Research methodology: The key scientific objective of the oCPS program is to enable the design of a new generation of cost-effective, quality-driven and reliable CPS by developing model-driven design methods that capture the interaction between different models at various design layers, that take into account physical constraints and processes, and that introduce platform-awareness at all levels. Starting from the societal need for high-quality, low-cost, reliable products in a variety of CPS application areas, we identified a number of key technical challenges. The technical challenges are translated into five research lines (RLs) that will be investigated by fifteen Early Stage Researchers in the oCPS program.

Research lines

RL1: Multi-Domain Modelling and Architecting

It is essential for the successful development of CPS to carefully exploit the interaction among models in various phases of the design cycle towards meeting functional and non-functional requirements . This requires integrative system-level approaches across the phased development cycle – common in domains like industrial automation. On the one hand, RL1 addresses choosing the right level of detail in models at each phase of design. On the other hand, the dependencies among various physical and cyber (platform) components are utilized in architecting models across phases and domains.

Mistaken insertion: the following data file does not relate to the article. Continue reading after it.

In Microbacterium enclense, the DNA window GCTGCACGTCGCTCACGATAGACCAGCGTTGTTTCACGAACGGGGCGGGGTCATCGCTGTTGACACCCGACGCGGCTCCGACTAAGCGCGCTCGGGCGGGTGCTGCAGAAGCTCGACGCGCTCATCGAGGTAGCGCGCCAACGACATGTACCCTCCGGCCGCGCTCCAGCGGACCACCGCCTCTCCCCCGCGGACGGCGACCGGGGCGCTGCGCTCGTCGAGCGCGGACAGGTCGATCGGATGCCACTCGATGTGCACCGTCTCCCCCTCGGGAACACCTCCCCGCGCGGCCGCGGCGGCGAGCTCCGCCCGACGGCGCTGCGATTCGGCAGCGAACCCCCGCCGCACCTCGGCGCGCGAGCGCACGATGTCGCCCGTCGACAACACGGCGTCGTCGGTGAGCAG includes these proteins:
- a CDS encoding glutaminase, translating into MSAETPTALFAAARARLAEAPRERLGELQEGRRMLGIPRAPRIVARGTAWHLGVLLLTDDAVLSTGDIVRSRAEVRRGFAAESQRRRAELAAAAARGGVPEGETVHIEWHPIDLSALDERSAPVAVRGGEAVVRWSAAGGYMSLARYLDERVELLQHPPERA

Projects: (click on each project to get more information)

(ESR11) Reliable design of cyber physical systems based on partial and heterogenous models
(ESR13) Improving CPS design efficiency and performance through multi-view modeling
(ESR5) n.a.

RL2: Resource-Constrained Design

CPS domains like healthcare, automotive, low-power imaging, and robotics have stringent constraints on platform resources (computation, communication, memory) and non-functional requirements (power, performance, reliability). While resource sharing among applications is a potential solution, inter-application interference poses challenges both in guaranteeing correct functionality and in satisfying constraints. The RL will focus on development of CPS-domain-specific analysis and synthesis of platform components to optimize both functional and non-functional aspects and to meet constraints.RL4: Cost-effective and Reliable Synthesis of Control Software

Projects: (click on each project to get more information)